With twist after twist and suspenseful, nuanced storytelling, The Soul (緝魂) makes full use of its 130 minute running time. Whenever things seem to be wrapping up, there’s always something else in store — all the way up to the very last scene, but in a way that makes sense and isn’t too confusing.
Helmed by The Tag-Along (紅衣小女孩) series director Cheng Wei-hao (程偉豪), this mystery thriller has his fingerprints all over it with similarly subdued cold tones and Taoist-based supernatural elements. Set in 2031 Taipei, however, this film adds futuristic, sci-fi components to the mix to create a grim yet technologically-advanced cityscape devoid of warmth. It feels slightly dystopian, and the fact that the audience barely gets to see this world outside of the police station, hospital, criminal court and crime scenes, only adds to this unsettling atmosphere.
Gone are the jump scares and spine-tingling moments; instead the film moves at a deliberately moderate pace, just slow enough for each detail to sink in before the next surprise. This isn’t horror. The Soul is purely focused on unraveling the mystery behind the murder of business mogul Wang Shih-tsung (Samuel Ku, 古斌), who is found murdered in the opening scene with a cursed Taoist-based method that would send his soul to eternal hell. All signs point to his mentally unstable son (Erek Lin, 林暉閔), who harbors a deep grudge against his father for neglecting his mother, but other suspicious characters close to Wang suggest that there’s something much deeper and sinister.
Photo courtesy of Vie Vision Pictures
An emaciated, frail Chang Chen (張震), who shed 24kg within three months for the role, enters the fray as the city’s top prosecutor, A-Chao. Despite being stricken with cancer, he spends the whole film getting to the convoluted bottom of what really happened as his health deteriorates. Chang’s harsh appearance and mannerisms fit perfectly with the bleak tones of the film, and his sublime acting really brings his complex character to life and serves as the engine that propels the movie.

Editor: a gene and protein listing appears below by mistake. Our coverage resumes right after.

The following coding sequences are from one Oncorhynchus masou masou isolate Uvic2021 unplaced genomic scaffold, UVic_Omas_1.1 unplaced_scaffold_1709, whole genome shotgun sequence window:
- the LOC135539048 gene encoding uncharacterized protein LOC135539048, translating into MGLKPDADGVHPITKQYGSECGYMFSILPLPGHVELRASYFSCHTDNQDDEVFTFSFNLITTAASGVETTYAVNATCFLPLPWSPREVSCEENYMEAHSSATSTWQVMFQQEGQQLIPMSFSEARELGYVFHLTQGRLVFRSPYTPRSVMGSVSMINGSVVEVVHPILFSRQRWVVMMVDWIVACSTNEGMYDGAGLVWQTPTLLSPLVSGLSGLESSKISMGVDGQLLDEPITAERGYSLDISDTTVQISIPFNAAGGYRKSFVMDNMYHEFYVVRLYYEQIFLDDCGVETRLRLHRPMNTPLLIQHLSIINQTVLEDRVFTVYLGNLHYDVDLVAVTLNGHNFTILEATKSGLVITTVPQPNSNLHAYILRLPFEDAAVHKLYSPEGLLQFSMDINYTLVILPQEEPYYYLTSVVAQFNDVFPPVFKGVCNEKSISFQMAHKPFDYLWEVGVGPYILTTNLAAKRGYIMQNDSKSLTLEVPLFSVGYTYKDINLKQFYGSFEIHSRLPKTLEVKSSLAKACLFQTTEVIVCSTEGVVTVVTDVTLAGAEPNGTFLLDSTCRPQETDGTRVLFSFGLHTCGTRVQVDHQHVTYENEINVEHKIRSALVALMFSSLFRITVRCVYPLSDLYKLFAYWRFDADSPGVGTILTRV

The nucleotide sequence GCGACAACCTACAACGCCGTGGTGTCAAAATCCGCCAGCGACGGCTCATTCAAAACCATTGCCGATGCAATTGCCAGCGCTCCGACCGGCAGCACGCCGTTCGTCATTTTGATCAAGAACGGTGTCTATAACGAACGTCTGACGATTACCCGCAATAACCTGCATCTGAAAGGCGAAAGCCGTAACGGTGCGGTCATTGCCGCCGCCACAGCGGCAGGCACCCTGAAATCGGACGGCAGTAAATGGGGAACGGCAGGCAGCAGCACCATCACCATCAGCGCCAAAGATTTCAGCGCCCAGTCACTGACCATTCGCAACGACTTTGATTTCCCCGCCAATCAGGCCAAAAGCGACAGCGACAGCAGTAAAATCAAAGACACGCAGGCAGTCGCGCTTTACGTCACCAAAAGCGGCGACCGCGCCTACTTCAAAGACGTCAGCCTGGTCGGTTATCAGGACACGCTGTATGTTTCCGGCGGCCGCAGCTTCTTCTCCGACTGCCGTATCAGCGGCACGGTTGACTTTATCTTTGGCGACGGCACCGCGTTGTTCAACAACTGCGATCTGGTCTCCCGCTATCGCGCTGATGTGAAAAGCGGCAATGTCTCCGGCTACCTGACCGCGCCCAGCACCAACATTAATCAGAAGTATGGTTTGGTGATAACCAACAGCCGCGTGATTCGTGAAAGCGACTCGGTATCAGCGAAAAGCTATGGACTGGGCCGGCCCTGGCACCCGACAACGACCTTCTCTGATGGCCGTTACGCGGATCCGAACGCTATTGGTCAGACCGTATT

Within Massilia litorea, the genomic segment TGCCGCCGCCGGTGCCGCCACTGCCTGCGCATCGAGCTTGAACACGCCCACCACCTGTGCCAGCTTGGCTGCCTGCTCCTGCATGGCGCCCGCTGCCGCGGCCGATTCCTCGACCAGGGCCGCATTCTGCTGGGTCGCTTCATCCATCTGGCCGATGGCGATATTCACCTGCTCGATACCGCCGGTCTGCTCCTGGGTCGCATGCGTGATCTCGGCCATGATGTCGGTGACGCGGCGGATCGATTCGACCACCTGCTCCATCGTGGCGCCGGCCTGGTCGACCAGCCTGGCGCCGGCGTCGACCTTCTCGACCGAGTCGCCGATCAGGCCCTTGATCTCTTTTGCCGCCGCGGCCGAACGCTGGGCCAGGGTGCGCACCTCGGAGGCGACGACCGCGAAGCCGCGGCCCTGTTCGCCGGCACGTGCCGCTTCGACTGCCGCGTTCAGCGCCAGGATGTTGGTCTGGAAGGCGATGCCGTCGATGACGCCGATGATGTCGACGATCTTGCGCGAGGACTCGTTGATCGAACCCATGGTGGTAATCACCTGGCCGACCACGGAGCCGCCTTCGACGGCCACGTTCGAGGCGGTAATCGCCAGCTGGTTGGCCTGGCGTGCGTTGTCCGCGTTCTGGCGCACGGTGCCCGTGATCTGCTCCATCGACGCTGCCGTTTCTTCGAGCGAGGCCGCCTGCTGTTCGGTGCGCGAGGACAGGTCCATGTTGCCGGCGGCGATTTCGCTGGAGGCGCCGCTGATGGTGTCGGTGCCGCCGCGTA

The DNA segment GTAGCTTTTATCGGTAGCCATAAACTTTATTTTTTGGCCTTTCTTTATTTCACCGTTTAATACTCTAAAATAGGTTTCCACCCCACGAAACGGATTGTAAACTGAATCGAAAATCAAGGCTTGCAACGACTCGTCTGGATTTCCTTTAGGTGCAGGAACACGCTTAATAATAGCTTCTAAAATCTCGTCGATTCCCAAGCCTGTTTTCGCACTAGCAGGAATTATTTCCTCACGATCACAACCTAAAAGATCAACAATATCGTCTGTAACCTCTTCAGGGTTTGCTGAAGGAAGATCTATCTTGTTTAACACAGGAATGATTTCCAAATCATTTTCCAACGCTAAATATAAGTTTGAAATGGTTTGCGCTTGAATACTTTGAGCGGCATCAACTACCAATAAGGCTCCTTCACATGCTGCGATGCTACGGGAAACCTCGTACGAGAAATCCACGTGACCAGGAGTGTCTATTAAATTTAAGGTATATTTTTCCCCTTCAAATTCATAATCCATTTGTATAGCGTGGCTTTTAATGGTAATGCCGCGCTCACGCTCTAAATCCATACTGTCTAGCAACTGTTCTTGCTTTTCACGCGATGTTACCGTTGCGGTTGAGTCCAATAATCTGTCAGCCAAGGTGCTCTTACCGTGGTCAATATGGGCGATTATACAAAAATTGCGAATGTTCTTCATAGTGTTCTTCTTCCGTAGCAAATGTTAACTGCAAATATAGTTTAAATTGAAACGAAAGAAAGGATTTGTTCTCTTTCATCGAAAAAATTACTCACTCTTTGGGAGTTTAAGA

A-Chao’s pregnant wife A-Bao (Janine Chang, 張鈞甯) also pulls her punches (literally), not just as a prominent member of the city’s criminal investigative unit but also as a loving partner who brings out the softer side of A-Chao that nobody else sees. The two mesh well together on screen as both lovers and coworkers, giving some tenderness to this uninviting city.
As they try to unravel the tangled web between Wang (who was also dying from cancer), his son, his ex-wife (Zhang Baijia, 張柏嘉), his current wife Li Yan (Sun Anke, 孫安可) and the corporation’s top scientist Dr Wan (Christopher Lee, 李銘順), things keep getting stranger and more intriguing, keeping the audience engaged throughout.
Photo courtesy of Vie Vision Pictures
While all have their acting chops down, Sun’s performance is especially layered and commendable.
There’s too much going in the plot to go into more without further spoiling it, but ultimately, the story is still about the humanity and relationships that drive the characters’ decisions. How far would one go for someone they love? This is the unifying theme that no character gets to avoid in this movie, no matter which side they’re on, and a decision they have to make for themselves.
And that’s what makes the movie so powerful. As each layer of the mystery is peeled off, it’s not just the criminal details that are revealed, but also aspects of the characters that they spend the entire movie trying to hide.
That’s all that really can be said. Just go watch the movie, it’s worth your time.
The Soul 緝魂
Directed By: Cheng Wei-hao (程偉豪)
Starring:Chang Chen (張震) as A-Chao, Janine Chang (張鈞甯) as A-Bao, Sun An-ke as Li Yan, Christopher Lee (李銘順) as Dr Wan
Languages:Mandarin and Taiwanese with English and Chinese subtitles
Running Time:130 Minutes
Taiwan Release: in theaters
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